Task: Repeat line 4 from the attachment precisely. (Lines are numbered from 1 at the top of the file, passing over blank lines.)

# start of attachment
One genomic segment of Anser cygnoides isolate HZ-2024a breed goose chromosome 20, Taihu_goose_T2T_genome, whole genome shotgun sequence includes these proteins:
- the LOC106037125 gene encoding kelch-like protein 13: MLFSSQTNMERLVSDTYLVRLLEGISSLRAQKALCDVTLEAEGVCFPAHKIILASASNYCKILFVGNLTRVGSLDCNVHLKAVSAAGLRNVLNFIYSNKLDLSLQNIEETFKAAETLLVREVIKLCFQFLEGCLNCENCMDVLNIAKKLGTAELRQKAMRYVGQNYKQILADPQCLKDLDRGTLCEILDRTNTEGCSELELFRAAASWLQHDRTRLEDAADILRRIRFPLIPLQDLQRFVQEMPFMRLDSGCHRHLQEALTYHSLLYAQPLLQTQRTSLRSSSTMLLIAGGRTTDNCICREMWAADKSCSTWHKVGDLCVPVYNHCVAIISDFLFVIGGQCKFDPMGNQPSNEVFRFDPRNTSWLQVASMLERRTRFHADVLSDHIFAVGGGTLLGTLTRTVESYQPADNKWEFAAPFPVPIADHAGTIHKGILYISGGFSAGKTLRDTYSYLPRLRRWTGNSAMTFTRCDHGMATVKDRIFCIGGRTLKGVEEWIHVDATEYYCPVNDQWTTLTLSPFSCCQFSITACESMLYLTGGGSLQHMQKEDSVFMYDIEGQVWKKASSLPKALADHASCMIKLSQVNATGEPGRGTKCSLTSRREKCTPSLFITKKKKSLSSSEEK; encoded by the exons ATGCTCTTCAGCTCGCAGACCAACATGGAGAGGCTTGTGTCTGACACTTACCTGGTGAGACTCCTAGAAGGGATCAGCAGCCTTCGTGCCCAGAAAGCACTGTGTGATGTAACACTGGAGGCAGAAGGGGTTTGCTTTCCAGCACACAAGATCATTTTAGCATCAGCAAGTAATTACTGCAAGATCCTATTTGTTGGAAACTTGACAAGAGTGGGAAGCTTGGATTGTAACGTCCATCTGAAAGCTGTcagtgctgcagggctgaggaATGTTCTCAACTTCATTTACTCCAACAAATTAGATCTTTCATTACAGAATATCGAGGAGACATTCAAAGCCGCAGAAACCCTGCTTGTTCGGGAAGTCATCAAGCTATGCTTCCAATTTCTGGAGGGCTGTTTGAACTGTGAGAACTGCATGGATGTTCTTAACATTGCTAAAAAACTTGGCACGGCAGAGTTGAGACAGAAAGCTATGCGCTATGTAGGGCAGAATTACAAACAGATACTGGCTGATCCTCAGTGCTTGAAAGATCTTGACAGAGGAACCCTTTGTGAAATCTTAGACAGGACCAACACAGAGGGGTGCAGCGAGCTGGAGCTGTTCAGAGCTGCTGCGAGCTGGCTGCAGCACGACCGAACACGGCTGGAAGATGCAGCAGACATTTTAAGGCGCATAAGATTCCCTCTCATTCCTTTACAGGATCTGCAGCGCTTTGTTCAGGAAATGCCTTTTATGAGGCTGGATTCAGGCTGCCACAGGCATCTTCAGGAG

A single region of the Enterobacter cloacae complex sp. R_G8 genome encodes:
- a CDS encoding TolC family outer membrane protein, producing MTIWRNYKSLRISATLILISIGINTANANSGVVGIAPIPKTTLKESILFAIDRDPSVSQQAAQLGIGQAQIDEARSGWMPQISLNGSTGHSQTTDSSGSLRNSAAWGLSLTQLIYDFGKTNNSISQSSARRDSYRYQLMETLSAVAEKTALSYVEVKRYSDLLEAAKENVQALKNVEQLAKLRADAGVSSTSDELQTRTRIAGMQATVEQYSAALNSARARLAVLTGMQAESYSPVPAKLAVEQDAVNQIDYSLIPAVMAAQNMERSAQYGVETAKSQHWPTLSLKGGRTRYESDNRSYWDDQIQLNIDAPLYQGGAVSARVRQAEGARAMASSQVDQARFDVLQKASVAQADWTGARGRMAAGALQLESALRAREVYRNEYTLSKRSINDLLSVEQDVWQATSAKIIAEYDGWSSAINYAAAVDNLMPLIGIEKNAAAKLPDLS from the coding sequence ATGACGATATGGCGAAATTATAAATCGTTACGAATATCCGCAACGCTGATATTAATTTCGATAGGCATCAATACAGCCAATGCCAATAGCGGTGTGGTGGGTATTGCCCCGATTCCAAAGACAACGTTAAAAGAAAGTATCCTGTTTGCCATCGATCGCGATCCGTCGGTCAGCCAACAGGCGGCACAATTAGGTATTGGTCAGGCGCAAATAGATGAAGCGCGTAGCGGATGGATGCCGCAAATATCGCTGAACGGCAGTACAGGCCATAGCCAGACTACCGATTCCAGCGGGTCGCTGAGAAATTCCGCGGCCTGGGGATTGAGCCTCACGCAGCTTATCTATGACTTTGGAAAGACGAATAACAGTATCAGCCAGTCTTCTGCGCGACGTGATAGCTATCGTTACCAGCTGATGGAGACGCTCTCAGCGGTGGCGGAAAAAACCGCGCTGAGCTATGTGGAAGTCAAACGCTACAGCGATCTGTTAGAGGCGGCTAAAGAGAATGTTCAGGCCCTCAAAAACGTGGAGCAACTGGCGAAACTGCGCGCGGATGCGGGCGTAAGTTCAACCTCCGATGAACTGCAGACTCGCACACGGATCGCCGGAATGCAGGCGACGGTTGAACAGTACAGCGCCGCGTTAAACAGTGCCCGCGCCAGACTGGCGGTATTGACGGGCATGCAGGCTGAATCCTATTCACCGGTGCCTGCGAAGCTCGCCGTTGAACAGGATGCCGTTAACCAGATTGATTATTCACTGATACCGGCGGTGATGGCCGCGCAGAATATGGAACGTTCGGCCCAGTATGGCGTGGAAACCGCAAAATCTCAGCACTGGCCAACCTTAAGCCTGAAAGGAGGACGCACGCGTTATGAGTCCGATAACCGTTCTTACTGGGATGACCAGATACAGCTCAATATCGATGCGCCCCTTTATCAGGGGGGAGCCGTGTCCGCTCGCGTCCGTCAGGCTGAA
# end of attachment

- a CDS encoding TolC family outer membrane protein, producing MTIWRNYKSLRISATLILISIGINTANANSGVVGIAPIPKTTLKESILFAIDRDPSVSQQAAQLGIGQAQIDEARSGWMPQISLNGSTGHSQTTDSSGSLRNSAAWGLSLTQLIYDFGKTNNSISQSSARRDSYRYQLMETLSAVAEKTALSYVEVKRYSDLLEAAKENVQALKNVEQLAKLRADAGVSSTSDELQTRTRIAGMQATVEQYSAALNSARARLAVLTGMQAESYSPVPAKLAVEQDAVNQIDYSLIPAVMAAQNMERSAQYGVETAKSQHWPTLSLKGGRTRYESDNRSYWDDQIQLNIDAPLYQGGAVSARVRQAEGARAMASSQVDQARFDVLQKASVAQADWTGARGRMAAGALQLESALRAREVYRNEYTLSKRSINDLLSVEQDVWQATSAKIIAEYDGWSSAINYAAAVDNLMPLIGIEKNAAAKLPDLS from the coding sequence ATGACGATATGGCGAAATTATAAATCGTTACGAATATCCGCAACGCTGATATTAATTTCGATAGGCATCAATACAGCCAATGCCAATAGCGGTGTGGTGGGTATTGCCCCGATTCCAAAGACAACGTTAAAAGAAAGTATCCTGTTTGCCATCGATCGCGATCCGTCGGTCAGCCAACAGGCGGCACAATTAGGTATTGGTCAGGCGCAAATAGATGAAGCGCGTAGCGGATGGATGCCGCAAATATCGCTGAACGGCAGTACAGGCCATAGCCAGACTACCGATTCCAGCGGGTCGCTGAGAAATTCCGCGGCCTGGGGATTGAGCCTCACGCAGCTTATCTATGACTTTGGAAAGACGAATAACAGTATCAGCCAGTCTTCTGCGCGACGTGATAGCTATCGTTACCAGCTGATGGAGACGCTCTCAGCGGTGGCGGAAAAAACCGCGCTGAGCTATGTGGAAGTCAAACGCTACAGCGATCTGTTAGAGGCGGCTAAAGAGAATGTTCAGGCCCTCAAAAACGTGGAGCAACTGGCGAAACTGCGCGCGGATGCGGGCGTAAGTTCAACCTCCGATGAACTGCAGACTCGCACACGGATCGCCGGAATGCAGGCGACGGTTGAACAGTACAGCGCCGCGTTAAACAGTGCCCGCGCCAGACTGGCGGTATTGACGGGCATGCAGGCTGAATCCTATTCACCGGTGCCTGCGAAGCTCGCCGTTGAACAGGATGCCGTTAACCAGATTGATTATTCACTGATACCGGCGGTGATGGCCGCGCAGAATATGGAACGTTCGGCCCAGTATGGCGTGGAAACCGCAAAATCTCAGCACTGGCCAACCTTAAGCCTGAAAGGAGGACGCACGCGTTATGAGTCCGATAACCGTTCTTACTGGGATGACCAGATACAGCTCAATATCGATGCGCCCCTTTATCAGGGGGGAGCCGTGTCCGCTCGCGTCCGTCAGGCTGAA